About five years into my career, I decided to focus on technology PR. I mean, why not?
Cell phones were getting smaller and cheaper. Optical networking was on the rise. And the internet was flexing its muscle in a big way, especially with the innovations that came along with it, like Java.
Tech was cool.
So I pivoted from what had been a generalist career (Mazda, Frito-Lay, AmEx, etc.) at a big firm, and joined a tech-focused PR agency in New York. I was brought in to be a telecom specialist, since I had experience with the carriers at the bigger firm.
My first day there included a one-on-one with the firm’s CEO, and he asked me how well I understood the technical side of technology. I told him the truth, that I understood it well enough to explain its impact on the world.
He shook his head and told me I was making a mistake.
“Why would you do that, when all the other agencies are doing that?” he said. “Don’t you want to be special? Don’t you want the reporters to know they can have real conversations with you? Are you planning on having a career that will be decades of just referring the media to other people who can actually help them?”
Could Marty Have Been Doc's PR Representative? How well did he understand the science behind the Flux Capacitor?
He was right, of course, and while this advice is applicable to clients from all sectors, it is particularly true when working with high-tech (and medtech/biotech, for that matter) start-ups. You see, working with a start-up company can often mean that your client contact will be the CEO, VP of sales and marketing or even someone on the engineering side. These are busy people who don’t have the headspace to generate story ideas and pitch angles. They don’t have the time to paint a picture. When working with start-ups, it’s usually 100% up to the PR agency to develop the story and suggest it to the client, rather than the other way around.
And, of course, it’s not possible to do that unless we understand what the company is offering, what’s happening in their space, and what issues their products will solve … and create.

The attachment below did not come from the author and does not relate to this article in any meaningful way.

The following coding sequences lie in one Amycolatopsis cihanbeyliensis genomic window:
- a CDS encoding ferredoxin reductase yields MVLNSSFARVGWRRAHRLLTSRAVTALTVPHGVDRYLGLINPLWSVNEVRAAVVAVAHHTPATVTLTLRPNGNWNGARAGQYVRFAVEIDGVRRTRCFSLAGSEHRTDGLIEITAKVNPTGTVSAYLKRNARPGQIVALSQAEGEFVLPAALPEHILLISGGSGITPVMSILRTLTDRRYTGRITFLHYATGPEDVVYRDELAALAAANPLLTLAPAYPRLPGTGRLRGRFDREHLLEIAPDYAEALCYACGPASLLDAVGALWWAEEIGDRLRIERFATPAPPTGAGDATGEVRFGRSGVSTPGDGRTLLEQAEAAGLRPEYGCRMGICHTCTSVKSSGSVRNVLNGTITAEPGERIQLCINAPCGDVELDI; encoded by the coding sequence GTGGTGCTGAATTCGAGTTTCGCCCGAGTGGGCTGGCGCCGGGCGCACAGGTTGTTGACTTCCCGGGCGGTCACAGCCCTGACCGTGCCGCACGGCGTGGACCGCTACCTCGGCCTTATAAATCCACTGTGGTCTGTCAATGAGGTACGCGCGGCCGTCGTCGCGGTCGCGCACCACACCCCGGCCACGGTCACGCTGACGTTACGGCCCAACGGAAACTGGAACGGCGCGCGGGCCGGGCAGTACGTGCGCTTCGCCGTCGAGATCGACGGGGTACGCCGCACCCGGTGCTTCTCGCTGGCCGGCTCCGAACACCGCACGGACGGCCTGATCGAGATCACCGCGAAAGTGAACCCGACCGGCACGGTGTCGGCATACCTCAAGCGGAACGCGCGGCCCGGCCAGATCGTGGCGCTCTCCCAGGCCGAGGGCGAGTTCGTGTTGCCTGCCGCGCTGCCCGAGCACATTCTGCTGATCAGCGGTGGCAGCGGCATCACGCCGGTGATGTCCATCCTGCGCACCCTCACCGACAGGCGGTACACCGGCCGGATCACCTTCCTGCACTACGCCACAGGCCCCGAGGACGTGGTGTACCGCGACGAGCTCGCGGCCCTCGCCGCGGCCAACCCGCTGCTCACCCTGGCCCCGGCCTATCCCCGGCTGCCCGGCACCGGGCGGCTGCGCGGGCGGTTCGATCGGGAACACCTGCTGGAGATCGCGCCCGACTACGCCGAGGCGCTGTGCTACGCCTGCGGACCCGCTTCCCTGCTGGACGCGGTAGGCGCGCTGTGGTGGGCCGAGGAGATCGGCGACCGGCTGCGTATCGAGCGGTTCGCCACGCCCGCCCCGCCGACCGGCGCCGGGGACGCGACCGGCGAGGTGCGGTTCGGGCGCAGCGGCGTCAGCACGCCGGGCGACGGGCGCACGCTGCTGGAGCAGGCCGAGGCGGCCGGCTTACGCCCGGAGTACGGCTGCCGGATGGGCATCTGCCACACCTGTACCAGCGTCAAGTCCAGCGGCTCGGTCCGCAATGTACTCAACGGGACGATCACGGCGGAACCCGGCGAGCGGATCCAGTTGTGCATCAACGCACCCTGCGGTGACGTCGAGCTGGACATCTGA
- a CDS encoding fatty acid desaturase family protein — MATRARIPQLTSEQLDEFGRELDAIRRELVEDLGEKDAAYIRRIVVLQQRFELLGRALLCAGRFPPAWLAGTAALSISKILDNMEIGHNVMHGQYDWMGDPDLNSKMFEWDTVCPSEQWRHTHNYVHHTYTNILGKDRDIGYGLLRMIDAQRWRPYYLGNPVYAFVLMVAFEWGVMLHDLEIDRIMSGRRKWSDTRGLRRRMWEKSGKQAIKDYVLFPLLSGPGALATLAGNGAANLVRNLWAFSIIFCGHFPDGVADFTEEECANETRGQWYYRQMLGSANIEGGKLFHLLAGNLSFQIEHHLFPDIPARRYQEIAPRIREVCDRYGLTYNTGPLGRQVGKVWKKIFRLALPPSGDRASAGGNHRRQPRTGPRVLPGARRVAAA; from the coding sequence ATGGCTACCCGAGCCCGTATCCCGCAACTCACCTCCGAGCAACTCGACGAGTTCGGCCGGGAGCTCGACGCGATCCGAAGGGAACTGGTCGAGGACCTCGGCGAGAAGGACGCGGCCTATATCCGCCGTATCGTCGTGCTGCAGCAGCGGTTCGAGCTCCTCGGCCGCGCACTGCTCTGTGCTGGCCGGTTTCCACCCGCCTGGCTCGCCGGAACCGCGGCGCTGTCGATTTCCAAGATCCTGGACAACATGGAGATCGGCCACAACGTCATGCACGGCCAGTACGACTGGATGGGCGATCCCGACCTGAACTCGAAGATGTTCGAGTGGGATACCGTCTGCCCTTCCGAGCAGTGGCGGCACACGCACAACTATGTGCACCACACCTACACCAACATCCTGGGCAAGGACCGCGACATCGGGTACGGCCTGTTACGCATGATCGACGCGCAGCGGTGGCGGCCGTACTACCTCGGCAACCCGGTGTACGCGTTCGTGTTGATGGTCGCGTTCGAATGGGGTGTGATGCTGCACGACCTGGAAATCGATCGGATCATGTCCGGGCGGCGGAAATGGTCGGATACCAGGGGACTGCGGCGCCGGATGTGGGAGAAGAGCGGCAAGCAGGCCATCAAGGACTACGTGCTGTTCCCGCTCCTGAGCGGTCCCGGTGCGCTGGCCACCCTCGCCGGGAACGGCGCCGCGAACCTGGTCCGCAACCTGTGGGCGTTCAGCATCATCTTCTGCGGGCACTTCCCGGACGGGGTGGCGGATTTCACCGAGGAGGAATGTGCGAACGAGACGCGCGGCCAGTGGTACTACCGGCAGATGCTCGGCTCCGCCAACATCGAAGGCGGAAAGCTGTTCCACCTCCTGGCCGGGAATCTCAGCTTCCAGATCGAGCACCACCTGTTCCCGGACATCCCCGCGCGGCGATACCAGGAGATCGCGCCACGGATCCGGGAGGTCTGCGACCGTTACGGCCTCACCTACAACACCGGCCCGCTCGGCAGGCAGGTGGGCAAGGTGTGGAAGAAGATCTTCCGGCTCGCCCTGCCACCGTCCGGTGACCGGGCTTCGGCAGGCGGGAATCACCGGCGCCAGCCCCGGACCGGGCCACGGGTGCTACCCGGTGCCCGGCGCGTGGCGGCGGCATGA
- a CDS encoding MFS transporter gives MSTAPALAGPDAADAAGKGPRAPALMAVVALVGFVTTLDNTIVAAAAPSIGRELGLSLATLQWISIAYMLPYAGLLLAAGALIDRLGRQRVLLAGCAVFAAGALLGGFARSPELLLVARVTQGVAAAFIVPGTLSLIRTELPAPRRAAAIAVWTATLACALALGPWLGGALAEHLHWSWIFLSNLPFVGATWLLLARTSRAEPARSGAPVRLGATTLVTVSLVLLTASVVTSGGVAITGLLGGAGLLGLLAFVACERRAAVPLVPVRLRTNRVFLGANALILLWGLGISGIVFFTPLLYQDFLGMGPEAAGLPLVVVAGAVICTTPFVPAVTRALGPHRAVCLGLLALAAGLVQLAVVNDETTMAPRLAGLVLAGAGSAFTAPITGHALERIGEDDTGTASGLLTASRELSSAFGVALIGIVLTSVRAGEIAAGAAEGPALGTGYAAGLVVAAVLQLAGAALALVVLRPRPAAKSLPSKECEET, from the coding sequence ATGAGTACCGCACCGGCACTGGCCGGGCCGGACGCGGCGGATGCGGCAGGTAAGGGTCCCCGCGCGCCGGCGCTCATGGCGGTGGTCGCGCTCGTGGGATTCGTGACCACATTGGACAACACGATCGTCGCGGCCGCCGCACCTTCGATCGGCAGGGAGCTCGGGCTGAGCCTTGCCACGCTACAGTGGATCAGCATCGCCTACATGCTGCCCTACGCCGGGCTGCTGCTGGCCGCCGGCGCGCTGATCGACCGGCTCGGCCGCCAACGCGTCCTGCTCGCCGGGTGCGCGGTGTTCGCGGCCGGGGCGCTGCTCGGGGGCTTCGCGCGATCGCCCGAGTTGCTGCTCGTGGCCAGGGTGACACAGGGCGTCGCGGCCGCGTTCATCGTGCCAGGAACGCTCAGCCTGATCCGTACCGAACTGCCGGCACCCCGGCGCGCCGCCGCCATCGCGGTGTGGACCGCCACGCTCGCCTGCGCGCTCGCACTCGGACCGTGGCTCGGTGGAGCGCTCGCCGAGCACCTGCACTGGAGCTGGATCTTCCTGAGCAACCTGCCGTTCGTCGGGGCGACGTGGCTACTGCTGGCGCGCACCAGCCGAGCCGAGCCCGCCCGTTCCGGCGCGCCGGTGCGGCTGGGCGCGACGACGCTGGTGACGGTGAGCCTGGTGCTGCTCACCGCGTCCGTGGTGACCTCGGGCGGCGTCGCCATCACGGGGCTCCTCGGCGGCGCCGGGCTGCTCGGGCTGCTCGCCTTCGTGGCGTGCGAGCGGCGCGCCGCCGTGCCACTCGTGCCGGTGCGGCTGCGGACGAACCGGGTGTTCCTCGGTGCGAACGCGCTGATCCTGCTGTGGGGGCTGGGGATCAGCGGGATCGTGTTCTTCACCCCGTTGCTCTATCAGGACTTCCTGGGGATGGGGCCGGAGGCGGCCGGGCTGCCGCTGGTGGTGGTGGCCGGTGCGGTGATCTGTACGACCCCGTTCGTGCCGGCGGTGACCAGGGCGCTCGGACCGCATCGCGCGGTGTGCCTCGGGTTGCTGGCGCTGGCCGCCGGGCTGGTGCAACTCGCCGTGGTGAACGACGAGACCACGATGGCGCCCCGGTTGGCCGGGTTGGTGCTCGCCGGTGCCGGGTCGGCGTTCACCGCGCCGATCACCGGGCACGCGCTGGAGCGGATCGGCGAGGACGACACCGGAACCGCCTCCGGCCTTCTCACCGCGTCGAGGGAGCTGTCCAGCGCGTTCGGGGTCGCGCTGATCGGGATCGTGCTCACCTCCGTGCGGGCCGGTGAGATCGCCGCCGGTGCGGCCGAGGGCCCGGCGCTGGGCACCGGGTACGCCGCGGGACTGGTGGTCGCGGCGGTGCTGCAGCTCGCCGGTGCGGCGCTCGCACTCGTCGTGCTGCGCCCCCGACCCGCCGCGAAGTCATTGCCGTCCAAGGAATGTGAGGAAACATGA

Right now, we’re working with a client that was just today selected as a Gartner “Cool Vendor.” It’s a big deal for a small company that’s just starting to grow. But they’re so busy that they asked US to review the report and make sure Gartner got it right. In start-up PR/marketing, if you’re an outside agency, you’re part of the team … or you’re not.
Here’s a good test to help you know whether you’re in the details enough:
The next time you are facilitating a trade media interview for a tech client, listen carefully and take good notes. Jot down every question the reporter asks and every response your client provides. And then ask yourself:
Could I have stepped in for my client?
If the answer is “yes,” you’ve become solidly familiar with your client’s business. If the answer is “no,” it may be time to spend some time getting up to speed on your client’s space, business and technology. You’ll be a better PR professional and counselor once you do.
So how does one go about that? Here are five things every tech PR person should do to get up to speed on a given technology:
- Be Clear on What You Know and Don’t Know – We all know that it’s tough to admit when we don’t know something. But what’s worse, Saying you don’t understand something in your first meeting with a client, or pretending to understand it for the duration of the relationship? Be up-front with your client and with yourself.
- Ask Questions Early and Often – The same rule that applied to elementary school applies here. There’s no such thing as a bad question, except for the one that should have been asked and wasn’t. Don’t be afraid to ask for clarifications, explanations, details, etc. Your client will appreciate your level of interest in the subject matter, and the answers will make you smarter about their business.
- Devour Media Content – Read existing media coverage on a particular technology to understand it better. After all, the reporter who wrote the piece had to first get up to speed before writing, so s/he likely will include in the story a layman’s explanation of technical terms and concepts. So read, read, read, and your learning curve will become much shorter.
- Wikipedia is Your Friend – There’s no real need to explain this one. Not only is there great explanatory content, but there are also usually external links, which may provide even more depth of understanding for you. And let’s not be literal here. Wikipedia doesn’t just mean Wikipedia. It can be any online resource, including acronymfinder.com and others.
- Try Explaining It to Your Mother – If she can understand, that means you’ve got it. If she can’t, and asks questions about it, you know that you have more work to do. But also appreciate that her questions can serve as a guide for potential questions the media will ask as well. So, yeah, as usual, moms are helpful … even without trying to be.
These tips will be sure to put you in a better position for representing technology products and companies. You will communicate better on their behalf, help them to sharpen their messages and be much more aware of how their innovations fit into the larger landscape.